Euro debt crisis needs spotlight of truth in Greece

Greece ignited the euro debt crisis with a big lie about its deficit, and now the man hired to clean up its statistics faces charges of national betrayal. Keeping euro nations honest is a key to Europe's economic recovery.

AP/Petros Giannakouris
Workers stand at the entrance of a Greek factory during a strike over wage cuts. Greece has implemented repeated pension and wage cuts, but its bloated budget deficit remains an issue.

The ancient Greek philosopher Diogenes used to walk the streets of Athens “looking for an honest man.” Today’s Greeks are still looking.

It was Greece that sparked Europe’s financial crisis back in 2009 after being caught in a huge lie about the size of its official deficit – claiming it was 3.7 percent of gross domestic product when it was really 15.8 percent.

That was a fourfold fib. Now, even though Europe’s crisis remains the key risk to the global economy, some Greeks have yet to fully embrace honesty as a virtue necessary for economic stability.

The man hired last year to ensure Greece didn’t again cook its books, Andreas Georgiou, is himself under attack.

A few prominent nationalists, disgruntled over the austerity forced on Greeks, have arranged for this respected statistician to face a judge in December for allegedly “betraying the national interest” – simply because he told the truth about the amount of Greece’s red ink. If convicted, he could get a life sentence.

Such a dubious move could threaten the next bailout money for Greece. It also has the potential to disrupt Europe’s attempt to save the euro and jeopardize the continent’s experiment at unity.

This week, France and Germany plan to propose a fix to the 17-nation euro pact with a penalty on any nation that violates the rules on fiscal discipline. The current rule calls for a country’s deficit to stay below 3 percent of GDP. But as Greece and a few other of the 17 euro nations have shown, the rule has been easily ignored.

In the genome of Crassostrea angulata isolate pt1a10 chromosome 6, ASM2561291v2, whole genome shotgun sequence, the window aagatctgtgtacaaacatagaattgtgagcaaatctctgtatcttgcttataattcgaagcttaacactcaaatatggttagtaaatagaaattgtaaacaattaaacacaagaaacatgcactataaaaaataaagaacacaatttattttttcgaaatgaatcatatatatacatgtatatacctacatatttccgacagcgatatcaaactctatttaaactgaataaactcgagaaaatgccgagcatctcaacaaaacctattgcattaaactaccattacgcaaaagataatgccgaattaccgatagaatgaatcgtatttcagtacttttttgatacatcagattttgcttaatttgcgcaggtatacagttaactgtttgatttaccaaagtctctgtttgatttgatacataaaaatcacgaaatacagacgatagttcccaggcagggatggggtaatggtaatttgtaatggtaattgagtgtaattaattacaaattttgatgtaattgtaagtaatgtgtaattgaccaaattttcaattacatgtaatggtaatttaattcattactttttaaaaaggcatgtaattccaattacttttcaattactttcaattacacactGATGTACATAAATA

The French-German proposal could be endorsed at a Dec. 9 summit of European Union leaders. If it is approved, the European Central Bank might then be confident in buying up debt of troubled governments like those in Greece and Italy.

“We must together set up institutions that secure trust in the euro,” says German Finance Minister Wolfgang Schäuble. Or as French Budget Minister Valérie Pécresse says, Europe needs better regulatory mechanisms that are “virtuous, that don’t allow a cheater, so that there is no one who can exempt themselves from the rules that are set.”

Greeks are already notorious for evading taxes. And over the past year, in an attempt to tax the wealthy, the government used helicopters to spot undeclared swimming pools in the walled backyards of Athenian suburbs. Instead of finding the officially reported 324 pools, it found 16,974.

When Mr. Georgiou became head of Greece’s new statistics authority last year, he declared he wanted to create a “culture of excellence” in official accounting. He arrived with a PhD in economics from the University of Michigan and 20 years as a top statistician at the International Monetary Fund.

Charging him for telling the truth about Greece’s accounting would only further anger other Europeans. If anyone in Athens can be Diogenes’ honest man, it is this longtime civil servant.

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